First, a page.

Oskar Scheja’s account covers his time as a German soldier and Soviet POW during the Second World war. He rode with German forces into Russia in June 1941 as part of the 5th Company, 2nd Battalion, 525 Infantry Brigade, 298th Infantry Division. In October 1942, he was transferred to the 164th Infantry Division after being wounded. He finally saw service with the 6th Company, 2nd Battalion, 574th Infantry Regiment, 304th Division, joining that unit in April 1943.
In October 1943, he was captured by the Russians during a reconnaissance patrol. He was taken to a local town and imprisoned with two Ukrainian policemen. They tunnelled out of their cell and were hidden in a local village by relatives’ of the policemen. However, they were betrayed by a villager and the policemen are caught and shot by the Soviet secret police, the NKVD (People’s Commissariat for Internal Affairs), but Scheja was not detected.
Scheja then walked towards German lines. In the city of Dnipropetrovs’k, he visited a dentist who had fixed his teeth while the Germans had occupied the city. The dentist suggested that Scheja, who can speak Russian and Polish as well as German, pose as a Polish contractor who had worked for the Germans but now wanted to join the Polish army fighting with the Russians against the Germans. He goes to join up at the local recruiting office but is arrested by the NKVD, who send him to Prison Camp 240 for Russians who collaborated with the Germans. While at the camp, the authorities believe he is a Polish officer and made him one of the guards. He is then transferred to Camp 280 containing German POWs. At this camp, he is rumbled and reverts to being a prisoner. As the war comes to an end, he is released as a Polish officer and goes back to his home town in Poland. Fearing the communist authorities, he leaves and emigrates to the USA in 1946.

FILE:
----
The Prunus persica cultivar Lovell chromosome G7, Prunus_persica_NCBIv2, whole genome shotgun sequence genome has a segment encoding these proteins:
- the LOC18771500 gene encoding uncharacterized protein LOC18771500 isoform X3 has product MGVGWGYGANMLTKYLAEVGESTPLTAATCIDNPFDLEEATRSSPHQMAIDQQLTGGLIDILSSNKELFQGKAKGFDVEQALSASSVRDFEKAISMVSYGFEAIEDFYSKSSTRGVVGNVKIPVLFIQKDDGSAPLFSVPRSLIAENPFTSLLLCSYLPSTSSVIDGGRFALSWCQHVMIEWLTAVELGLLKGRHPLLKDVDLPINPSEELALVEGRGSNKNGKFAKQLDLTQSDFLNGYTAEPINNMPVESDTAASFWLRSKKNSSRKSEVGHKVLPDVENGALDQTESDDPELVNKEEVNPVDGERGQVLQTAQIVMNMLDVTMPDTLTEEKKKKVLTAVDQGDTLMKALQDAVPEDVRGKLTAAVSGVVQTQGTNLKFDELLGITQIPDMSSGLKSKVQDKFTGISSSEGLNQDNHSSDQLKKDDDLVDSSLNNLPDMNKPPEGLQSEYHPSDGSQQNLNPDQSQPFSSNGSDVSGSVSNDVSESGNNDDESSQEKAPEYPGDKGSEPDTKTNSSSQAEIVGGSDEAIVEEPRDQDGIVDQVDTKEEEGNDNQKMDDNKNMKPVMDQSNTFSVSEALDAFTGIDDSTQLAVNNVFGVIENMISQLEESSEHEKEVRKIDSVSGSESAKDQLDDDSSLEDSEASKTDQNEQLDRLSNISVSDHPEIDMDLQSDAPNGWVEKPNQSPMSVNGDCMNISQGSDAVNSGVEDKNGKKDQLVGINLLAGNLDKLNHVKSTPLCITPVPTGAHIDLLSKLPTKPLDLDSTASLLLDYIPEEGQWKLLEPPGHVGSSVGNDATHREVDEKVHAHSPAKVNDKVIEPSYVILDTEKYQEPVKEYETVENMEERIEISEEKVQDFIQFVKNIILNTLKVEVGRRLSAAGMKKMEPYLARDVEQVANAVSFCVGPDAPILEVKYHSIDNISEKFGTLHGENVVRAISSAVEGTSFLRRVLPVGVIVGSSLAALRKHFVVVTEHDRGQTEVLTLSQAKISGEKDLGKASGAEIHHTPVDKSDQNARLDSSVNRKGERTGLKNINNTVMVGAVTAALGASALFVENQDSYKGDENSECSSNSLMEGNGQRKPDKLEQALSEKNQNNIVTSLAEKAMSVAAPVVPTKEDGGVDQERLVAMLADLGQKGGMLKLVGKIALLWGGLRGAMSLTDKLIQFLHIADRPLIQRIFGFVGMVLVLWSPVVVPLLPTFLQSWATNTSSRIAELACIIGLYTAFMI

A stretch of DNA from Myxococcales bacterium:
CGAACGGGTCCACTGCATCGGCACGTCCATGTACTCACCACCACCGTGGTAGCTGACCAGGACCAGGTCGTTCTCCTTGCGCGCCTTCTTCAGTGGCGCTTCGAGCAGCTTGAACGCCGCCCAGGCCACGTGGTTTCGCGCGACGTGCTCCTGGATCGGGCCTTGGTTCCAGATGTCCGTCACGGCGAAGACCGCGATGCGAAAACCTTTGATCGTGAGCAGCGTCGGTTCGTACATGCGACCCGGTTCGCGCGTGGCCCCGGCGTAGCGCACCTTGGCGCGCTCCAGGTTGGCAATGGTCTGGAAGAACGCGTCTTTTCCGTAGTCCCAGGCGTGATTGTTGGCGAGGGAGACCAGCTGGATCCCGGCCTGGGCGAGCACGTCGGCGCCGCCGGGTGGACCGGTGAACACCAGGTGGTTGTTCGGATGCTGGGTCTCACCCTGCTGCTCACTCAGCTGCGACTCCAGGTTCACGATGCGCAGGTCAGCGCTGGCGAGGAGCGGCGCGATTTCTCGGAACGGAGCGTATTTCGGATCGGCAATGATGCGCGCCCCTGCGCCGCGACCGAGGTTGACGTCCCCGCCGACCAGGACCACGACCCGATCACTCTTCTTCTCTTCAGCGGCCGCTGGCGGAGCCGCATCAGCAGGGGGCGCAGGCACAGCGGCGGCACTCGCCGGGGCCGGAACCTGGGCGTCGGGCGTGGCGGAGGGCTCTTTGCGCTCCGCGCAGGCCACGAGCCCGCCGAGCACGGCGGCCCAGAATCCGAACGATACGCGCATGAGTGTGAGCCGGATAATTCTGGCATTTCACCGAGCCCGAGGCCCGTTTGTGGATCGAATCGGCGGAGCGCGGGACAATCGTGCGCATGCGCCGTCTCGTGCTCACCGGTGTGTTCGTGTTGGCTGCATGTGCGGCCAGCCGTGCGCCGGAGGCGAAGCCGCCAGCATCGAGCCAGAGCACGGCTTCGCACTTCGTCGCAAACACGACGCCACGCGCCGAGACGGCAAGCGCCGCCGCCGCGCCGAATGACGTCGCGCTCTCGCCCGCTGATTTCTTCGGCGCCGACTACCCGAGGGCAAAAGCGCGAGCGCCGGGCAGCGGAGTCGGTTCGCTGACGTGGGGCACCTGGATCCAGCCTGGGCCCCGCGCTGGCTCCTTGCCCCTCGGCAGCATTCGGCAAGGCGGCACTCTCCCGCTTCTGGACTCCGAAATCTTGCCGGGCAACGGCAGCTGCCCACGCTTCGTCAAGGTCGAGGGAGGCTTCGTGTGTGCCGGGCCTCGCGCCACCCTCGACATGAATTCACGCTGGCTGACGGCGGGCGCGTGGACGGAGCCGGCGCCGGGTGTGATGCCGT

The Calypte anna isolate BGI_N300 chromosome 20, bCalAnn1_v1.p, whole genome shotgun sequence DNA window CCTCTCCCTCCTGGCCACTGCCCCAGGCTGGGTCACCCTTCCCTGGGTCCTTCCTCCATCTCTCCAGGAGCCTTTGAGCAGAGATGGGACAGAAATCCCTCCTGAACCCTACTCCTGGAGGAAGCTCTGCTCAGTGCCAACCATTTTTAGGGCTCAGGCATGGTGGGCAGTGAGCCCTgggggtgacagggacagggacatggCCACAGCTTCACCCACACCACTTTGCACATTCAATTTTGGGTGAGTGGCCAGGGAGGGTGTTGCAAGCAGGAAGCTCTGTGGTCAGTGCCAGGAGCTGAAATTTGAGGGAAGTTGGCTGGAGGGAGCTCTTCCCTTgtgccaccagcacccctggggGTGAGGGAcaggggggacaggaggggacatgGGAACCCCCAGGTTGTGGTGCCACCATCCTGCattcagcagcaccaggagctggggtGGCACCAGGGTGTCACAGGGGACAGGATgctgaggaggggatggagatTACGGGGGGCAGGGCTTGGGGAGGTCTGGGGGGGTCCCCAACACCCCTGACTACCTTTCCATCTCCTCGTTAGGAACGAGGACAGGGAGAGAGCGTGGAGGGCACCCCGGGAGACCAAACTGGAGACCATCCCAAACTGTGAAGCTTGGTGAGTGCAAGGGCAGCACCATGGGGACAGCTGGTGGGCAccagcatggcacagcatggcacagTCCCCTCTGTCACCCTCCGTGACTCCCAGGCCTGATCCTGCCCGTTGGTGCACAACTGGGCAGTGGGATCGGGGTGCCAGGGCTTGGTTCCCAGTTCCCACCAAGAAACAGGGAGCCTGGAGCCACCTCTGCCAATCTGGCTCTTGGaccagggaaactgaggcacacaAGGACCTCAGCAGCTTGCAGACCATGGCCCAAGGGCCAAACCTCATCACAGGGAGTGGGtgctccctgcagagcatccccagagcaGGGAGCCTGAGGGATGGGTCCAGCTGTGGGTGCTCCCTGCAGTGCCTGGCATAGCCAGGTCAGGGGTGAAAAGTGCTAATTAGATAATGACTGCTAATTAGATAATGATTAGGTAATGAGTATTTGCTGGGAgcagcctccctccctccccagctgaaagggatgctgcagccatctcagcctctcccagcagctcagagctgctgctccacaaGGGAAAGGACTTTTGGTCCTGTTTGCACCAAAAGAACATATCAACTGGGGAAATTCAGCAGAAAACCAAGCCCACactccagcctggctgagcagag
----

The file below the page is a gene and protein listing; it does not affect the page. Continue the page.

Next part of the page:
Scheja’s story was translated by Dan Chiariello, who was the grand-nephew of Scheja’s partner in the USA. Chiariello was given Scheja’s manuscript after Scheja’s death. As a war narrative, it is procedural and dry; there are few detailed accounts of his feelings, motivations or experiences of combat. However, the gripping part of the story is the author’s time as a POW and his attempts to pass himself off as a Pole to fellow prisoners and various agents of the NKVD.
 Oskar Scheja, The Man in the Black Fur Coat (Privately published, 2014), p.11.
 Ibid., p.29.
 Ibid., p.30.